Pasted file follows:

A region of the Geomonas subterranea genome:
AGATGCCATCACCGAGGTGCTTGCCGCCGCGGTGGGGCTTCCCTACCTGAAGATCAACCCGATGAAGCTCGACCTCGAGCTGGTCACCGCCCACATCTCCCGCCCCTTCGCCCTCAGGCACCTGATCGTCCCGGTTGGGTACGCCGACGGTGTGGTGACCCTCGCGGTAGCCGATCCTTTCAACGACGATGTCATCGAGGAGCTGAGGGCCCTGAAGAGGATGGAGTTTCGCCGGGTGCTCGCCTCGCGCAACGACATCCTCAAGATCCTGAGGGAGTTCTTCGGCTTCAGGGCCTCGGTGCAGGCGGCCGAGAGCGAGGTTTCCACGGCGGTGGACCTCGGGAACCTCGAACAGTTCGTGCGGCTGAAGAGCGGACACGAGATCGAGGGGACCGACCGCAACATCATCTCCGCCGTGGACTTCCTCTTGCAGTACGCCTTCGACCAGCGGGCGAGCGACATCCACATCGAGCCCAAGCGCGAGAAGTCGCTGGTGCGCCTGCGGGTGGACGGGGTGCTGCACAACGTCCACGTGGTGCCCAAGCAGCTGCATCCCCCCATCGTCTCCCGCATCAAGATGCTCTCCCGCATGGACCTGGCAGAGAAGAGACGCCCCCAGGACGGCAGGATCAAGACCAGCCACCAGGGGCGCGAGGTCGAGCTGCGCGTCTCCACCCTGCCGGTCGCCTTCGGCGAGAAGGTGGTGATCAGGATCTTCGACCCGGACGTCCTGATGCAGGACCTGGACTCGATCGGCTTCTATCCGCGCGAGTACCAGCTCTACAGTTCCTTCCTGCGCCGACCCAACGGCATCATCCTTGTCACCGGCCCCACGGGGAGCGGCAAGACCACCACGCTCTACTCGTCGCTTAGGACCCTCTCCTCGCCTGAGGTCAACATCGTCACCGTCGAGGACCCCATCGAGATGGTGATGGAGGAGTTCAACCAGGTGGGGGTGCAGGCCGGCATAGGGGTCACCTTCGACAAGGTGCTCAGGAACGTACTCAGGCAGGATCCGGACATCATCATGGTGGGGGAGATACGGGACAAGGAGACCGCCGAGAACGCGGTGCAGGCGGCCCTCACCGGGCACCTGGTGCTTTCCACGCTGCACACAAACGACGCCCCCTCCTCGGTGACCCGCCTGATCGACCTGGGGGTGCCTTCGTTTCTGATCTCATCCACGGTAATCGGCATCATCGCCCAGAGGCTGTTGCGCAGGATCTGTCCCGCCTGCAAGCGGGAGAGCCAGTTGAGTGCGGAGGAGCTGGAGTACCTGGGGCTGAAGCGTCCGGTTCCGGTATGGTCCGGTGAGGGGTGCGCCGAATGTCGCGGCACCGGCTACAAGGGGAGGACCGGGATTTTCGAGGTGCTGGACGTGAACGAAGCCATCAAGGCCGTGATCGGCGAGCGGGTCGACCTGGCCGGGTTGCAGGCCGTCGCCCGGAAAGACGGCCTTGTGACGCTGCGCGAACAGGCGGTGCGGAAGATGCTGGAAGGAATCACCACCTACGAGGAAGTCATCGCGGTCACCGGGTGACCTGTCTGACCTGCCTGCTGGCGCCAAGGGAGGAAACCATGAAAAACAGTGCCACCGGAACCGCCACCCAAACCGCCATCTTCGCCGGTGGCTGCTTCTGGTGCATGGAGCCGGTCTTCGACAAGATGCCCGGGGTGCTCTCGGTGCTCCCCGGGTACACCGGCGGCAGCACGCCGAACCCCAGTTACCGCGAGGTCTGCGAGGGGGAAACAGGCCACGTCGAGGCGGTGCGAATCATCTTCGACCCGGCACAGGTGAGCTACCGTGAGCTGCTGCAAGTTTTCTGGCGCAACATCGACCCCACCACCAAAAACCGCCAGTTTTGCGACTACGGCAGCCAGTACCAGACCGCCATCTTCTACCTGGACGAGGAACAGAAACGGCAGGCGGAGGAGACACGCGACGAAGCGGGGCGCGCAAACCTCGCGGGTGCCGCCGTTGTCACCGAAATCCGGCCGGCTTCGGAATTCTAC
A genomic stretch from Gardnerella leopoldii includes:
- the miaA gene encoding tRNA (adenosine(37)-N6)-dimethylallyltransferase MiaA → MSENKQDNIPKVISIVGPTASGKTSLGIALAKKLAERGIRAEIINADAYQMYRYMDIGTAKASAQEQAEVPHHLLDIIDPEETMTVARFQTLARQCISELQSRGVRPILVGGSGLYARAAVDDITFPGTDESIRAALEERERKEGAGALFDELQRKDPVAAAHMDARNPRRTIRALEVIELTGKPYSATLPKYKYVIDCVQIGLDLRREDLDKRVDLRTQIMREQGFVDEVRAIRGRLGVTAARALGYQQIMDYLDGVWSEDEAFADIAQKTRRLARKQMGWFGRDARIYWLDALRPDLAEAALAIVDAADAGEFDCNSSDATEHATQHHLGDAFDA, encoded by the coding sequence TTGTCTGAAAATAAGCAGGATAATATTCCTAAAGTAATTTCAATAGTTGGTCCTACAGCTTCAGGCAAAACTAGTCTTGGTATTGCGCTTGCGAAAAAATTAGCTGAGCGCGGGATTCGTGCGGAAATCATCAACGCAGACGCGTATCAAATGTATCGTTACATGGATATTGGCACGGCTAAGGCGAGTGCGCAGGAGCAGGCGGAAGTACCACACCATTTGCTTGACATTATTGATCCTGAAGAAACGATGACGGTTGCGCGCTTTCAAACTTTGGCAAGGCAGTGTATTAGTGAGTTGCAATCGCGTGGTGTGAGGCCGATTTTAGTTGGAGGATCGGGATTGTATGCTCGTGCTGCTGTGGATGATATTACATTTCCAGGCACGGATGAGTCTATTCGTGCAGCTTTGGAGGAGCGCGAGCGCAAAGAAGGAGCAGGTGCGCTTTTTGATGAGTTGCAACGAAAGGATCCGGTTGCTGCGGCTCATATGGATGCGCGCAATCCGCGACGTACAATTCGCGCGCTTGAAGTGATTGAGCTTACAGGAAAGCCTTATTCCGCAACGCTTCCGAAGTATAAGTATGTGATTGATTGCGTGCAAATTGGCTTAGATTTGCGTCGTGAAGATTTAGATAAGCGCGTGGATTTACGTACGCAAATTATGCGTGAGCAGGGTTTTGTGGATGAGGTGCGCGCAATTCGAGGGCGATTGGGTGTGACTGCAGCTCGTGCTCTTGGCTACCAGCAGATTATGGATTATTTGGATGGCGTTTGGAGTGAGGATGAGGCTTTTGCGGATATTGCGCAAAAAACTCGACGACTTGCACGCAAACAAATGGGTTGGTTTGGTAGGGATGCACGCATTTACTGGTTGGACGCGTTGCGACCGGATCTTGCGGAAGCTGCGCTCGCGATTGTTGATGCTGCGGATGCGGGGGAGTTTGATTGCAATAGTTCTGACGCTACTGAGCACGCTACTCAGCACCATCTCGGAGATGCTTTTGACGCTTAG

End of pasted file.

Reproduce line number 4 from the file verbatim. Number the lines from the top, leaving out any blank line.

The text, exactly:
- the miaA gene encoding tRNA (adenosine(37)-N6)-dimethylallyltransferase MiaA → MSENKQDNIPKVISIVGPTASGKTSLGIALAKKLAERGIRAEIINADAYQMYRYMDIGTAKASAQEQAEVPHHLLDIIDPEETMTVARFQTLARQCISELQSRGVRPILVGGSGLYARAAVDDITFPGTDESIRAALEERERKEGAGALFDELQRKDPVAAAHMDARNPRRTIRALEVIELTGKPYSATLPKYKYVIDCVQIGLDLRREDLDKRVDLRTQIMREQGFVDEVRAIRGRLGVTAARALGYQQIMDYLDGVWSEDEAFADIAQKTRRLARKQMGWFGRDARIYWLDALRPDLAEAALAIVDAADAGEFDCNSSDATEHATQHHLGDAFDA, encoded by the coding sequence TTGTCTGAAAATAAGCAGGATAATATTCCTAAAGTAATTTCAATAGTTGGTCCTACAGCTTCAGGCAAAACTAGTCTTGGTATTGCGCTTGCGAAAAAATTAGCTGAGCGCGGGATTCGTGCGGAAATCATCAACGCAGACGCGTATCAAATGTATCGTTACATGGATATTGGCACGGCTAAGGCGAGTGCGCAGGAGCAGGCGGAAGTACCACACCATTTGCTTGACATTATTGATCCTGAAGAAACGATGACGGTTGCGCGCTTTCAAACTTTGGCAAGGCAGTGTATTAGTGAGTTGCAATCGCGTGGTGTGAGGCCGATTTTAGTTGGAGGATCGGGATTGTATGCTCGTGCTGCTGTGGATGATATTACATTTCCAGGCACGGATGAGTCTATTCGTGCAGCTTTGGAGGAGCGCGAGCGCAAAGAAGGAGCAGGTGCGCTTTTTGATGAGTTGCAACGAAAGGATCCGGTTGCTGCGGCTCATATGGATGCGCGCAATCCGCGACGTACAATTCGCGCGCTTGAAGTGATTGAGCTTACAGGAAAGCCTTATTCCGCAACGCTTCCGAAGTATAAGTATGTGATTGATTGCGTGCAAATTGGCTTAGATTTGCGTCGTGAAGATTTAGATAAGCGCGTGGATTTACGTACGCAAATTATGCGTGAGCAGGGTTTTGTGGATGAGGTGCGCGCAATTCGAGGGCGATTGGGTGTGACTGCAGCTCGTGCTCTTGGCTACCAGCAGATTATGGATTATTTGGATGGCGTTTGGAGTGAGGATGAGGCTTTTGCGGATATTGCGCAAAAAACTCGACGACTTGCACGCAAACAAATGGGTTGGTTTGGTAGGGATGCACGCATTTACTGGTTGGACGCGTTGCGACCGGATCTTGCGGAAGCTGCGCTCGCGATTGTTGATGCTGCGGATGCGGGGGAGTTTGATTGCAATAGTTCTGACGCTACTGAGCACGCTACTCAGCACCATCTCGGAGATGCTTTTGACGCTTAG